I would say that the maths you use in physics and the maths you use in mechanics are both as equally applied. If anything, I would say you would be less likely to use all the maths you learn in engineering when you graduate into an engineering role, compared to physics graduating into a physics role. I say this because a lot of engineering jobs today consist of sitting behind a computer and creating models using software! However this is just my personal opinion

    Seeing as you’re quite on the fence about degrees, maybe its best to think of what job you can see yourself in. Would you want to work in a lab and do research? Coding programs? Something finance related? Be a project manager? With a degree in physics or engineering you could go into all of these and many, many more. Employers love numerate (maths based) degrees as they are very transferable. Chemistry for example is still an employable degree, but not quite as transferable or sought-after as the other two.

    I think your best bet is to google the top 10 most desirable degrees for employers, and pick the degree you think you would most enjoy from that list. Also make sure you remember to consider degrees which you wouldn’t see so much at A-level, for example Architecture, Chemical Engineering, Management or Computer Science etc.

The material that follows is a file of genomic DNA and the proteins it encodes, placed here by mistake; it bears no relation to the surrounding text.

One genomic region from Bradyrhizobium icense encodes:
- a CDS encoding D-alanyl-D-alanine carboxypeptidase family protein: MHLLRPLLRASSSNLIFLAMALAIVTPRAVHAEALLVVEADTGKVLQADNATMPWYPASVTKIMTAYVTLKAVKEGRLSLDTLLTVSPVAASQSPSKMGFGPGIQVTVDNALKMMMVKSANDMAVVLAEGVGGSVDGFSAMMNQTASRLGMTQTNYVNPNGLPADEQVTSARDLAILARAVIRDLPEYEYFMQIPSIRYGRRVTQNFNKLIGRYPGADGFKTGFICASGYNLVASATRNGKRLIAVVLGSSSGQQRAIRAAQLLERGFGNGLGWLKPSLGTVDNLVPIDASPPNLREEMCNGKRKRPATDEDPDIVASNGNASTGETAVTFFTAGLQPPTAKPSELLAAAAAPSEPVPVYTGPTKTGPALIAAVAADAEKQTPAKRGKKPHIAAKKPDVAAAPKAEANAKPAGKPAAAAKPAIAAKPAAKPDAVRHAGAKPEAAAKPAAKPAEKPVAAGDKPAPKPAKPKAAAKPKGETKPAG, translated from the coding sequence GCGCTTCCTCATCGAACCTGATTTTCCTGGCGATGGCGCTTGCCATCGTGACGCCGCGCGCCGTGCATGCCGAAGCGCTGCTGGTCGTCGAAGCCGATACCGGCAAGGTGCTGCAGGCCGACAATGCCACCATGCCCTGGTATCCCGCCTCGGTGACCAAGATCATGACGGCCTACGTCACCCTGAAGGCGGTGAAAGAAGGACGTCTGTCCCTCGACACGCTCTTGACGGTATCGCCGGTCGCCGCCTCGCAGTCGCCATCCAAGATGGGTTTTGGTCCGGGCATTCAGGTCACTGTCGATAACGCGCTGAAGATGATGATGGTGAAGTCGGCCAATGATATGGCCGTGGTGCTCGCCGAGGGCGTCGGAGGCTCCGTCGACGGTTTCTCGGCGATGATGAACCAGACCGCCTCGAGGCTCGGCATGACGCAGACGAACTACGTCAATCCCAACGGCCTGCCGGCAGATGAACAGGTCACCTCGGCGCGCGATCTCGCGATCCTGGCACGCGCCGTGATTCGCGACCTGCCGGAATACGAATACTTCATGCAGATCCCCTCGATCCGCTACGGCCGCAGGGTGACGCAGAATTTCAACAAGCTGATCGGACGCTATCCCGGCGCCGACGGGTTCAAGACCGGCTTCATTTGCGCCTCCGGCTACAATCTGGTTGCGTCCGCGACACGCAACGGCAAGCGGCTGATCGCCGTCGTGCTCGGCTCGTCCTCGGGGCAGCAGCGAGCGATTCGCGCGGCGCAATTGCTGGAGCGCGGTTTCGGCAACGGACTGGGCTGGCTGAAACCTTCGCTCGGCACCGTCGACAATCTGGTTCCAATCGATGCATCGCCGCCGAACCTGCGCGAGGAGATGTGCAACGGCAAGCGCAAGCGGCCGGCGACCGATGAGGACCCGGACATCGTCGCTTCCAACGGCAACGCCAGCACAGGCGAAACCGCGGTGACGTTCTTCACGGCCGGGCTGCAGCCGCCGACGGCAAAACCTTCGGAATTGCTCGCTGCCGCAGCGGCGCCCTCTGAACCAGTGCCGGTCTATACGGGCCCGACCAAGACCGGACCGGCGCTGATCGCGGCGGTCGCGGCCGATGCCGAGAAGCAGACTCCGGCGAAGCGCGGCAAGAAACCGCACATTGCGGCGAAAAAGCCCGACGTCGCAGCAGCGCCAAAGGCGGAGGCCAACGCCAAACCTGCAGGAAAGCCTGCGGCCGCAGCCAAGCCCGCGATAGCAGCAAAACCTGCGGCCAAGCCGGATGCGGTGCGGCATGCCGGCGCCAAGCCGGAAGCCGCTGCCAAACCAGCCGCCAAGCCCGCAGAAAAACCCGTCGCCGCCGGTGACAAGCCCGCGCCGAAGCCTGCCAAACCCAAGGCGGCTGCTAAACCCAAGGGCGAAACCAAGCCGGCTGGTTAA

A great degree would be ‘Natural Science’ if you are undecided. Natural science is basically where you can take 2 or 3 science-y subjects at degree level: for example at Cambridge they offer a mix of materials science/physics/chemistry/biology (and more I believe), and at Bath they offer mixes of: biology, biochemistry, environmental science, pharmacology, physics, maths, psychology, management and education. (Find out more here: http://www.bath.ac.uk/courses/underg...ural-sciences/ )

    Hope this helped you a bit, and if you have any more questions about this or about my experience as a student or the University of Bath, then let me know!